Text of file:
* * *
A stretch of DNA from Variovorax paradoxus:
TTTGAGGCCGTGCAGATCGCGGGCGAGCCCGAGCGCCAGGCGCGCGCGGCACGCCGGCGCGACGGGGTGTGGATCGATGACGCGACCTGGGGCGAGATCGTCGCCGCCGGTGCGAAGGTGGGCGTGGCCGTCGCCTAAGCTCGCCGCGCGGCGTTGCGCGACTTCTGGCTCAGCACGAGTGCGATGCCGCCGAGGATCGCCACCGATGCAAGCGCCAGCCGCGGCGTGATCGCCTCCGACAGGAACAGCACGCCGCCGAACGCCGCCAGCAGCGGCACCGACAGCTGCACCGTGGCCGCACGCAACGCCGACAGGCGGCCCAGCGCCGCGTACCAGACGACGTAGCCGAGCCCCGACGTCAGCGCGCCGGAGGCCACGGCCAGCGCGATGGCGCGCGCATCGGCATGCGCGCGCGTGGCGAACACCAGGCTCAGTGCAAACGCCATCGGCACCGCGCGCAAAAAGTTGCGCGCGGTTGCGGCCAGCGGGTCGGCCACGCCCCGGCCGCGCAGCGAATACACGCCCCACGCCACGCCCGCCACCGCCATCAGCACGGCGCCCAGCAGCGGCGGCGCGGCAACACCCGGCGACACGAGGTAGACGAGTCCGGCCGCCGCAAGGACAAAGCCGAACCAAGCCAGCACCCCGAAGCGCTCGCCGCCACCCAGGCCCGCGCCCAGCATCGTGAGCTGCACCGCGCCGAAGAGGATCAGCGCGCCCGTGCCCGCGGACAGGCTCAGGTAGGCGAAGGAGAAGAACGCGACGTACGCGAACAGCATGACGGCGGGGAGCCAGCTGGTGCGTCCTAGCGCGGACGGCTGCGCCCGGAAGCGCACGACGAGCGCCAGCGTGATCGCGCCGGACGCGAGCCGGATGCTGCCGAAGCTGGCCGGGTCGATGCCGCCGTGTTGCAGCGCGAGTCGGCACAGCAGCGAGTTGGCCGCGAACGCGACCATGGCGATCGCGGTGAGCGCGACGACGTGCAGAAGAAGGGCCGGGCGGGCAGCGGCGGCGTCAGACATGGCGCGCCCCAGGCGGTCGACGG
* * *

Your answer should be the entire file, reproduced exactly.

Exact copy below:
A stretch of DNA from Variovorax paradoxus:
TTTGAGGCCGTGCAGATCGCGGGCGAGCCCGAGCGCCAGGCGCGCGCGGCACGCCGGCGCGACGGGGTGTGGATCGATGACGCGACCTGGGGCGAGATCGTCGCCGCCGGTGCGAAGGTGGGCGTGGCCGTCGCCTAAGCTCGCCGCGCGGCGTTGCGCGACTTCTGGCTCAGCACGAGTGCGATGCCGCCGAGGATCGCCACCGATGCAAGCGCCAGCCGCGGCGTGATCGCCTCCGACAGGAACAGCACGCCGCCGAACGCCGCCAGCAGCGGCACCGACAGCTGCACCGTGGCCGCACGCAACGCCGACAGGCGGCCCAGCGCCGCGTACCAGACGACGTAGCCGAGCCCCGACGTCAGCGCGCCGGAGGCCACGGCCAGCGCGATGGCGCGCGCATCGGCATGCGCGCGCGTGGCGAACACCAGGCTCAGTGCAAACGCCATCGGCACCGCGCGCAAAAAGTTGCGCGCGGTTGCGGCCAGCGGGTCGGCCACGCCCCGGCCGCGCAGCGAATACACGCCCCACGCCACGCCCGCCACCGCCATCAGCACGGCGCCCAGCAGCGGCGGCGCGGCAACACCCGGCGACACGAGGTAGACGAGTCCGGCCGCCGCAAGGACAAAGCCGAACCAAGCCAGCACCCCGAAGCGCTCGCCGCCACCCAGGCCCGCGCCCAGCATCGTGAGCTGCACCGCGCCGAAGAGGATCAGCGCGCCCGTGCCCGCGGACAGGCTCAGGTAGGCGAAGGAGAAGAACGCGACGTACGCGAACAGCATGACGGCGGGGAGCCAGCTGGTGCGTCCTAGCGCGGACGGCTGCGCCCGGAAGCGCACGACGAGCGCCAGCGTGATCGCGCCGGACGCGAGCCGGATGCTGCCGAAGCTGGCCGGGTCGATGCCGCCGTGTTGCAGCGCGAGTCGGCACAGCAGCGAGTTGGCCGCGAACGCGACCATGGCGATCGCGGTGAGCGCGACGACGTGCAGAAGAAGGGCCGGGCGGGCAGCGGCGGCGTCAGACATGGCGCGCCCCAGGCGGTCGACGG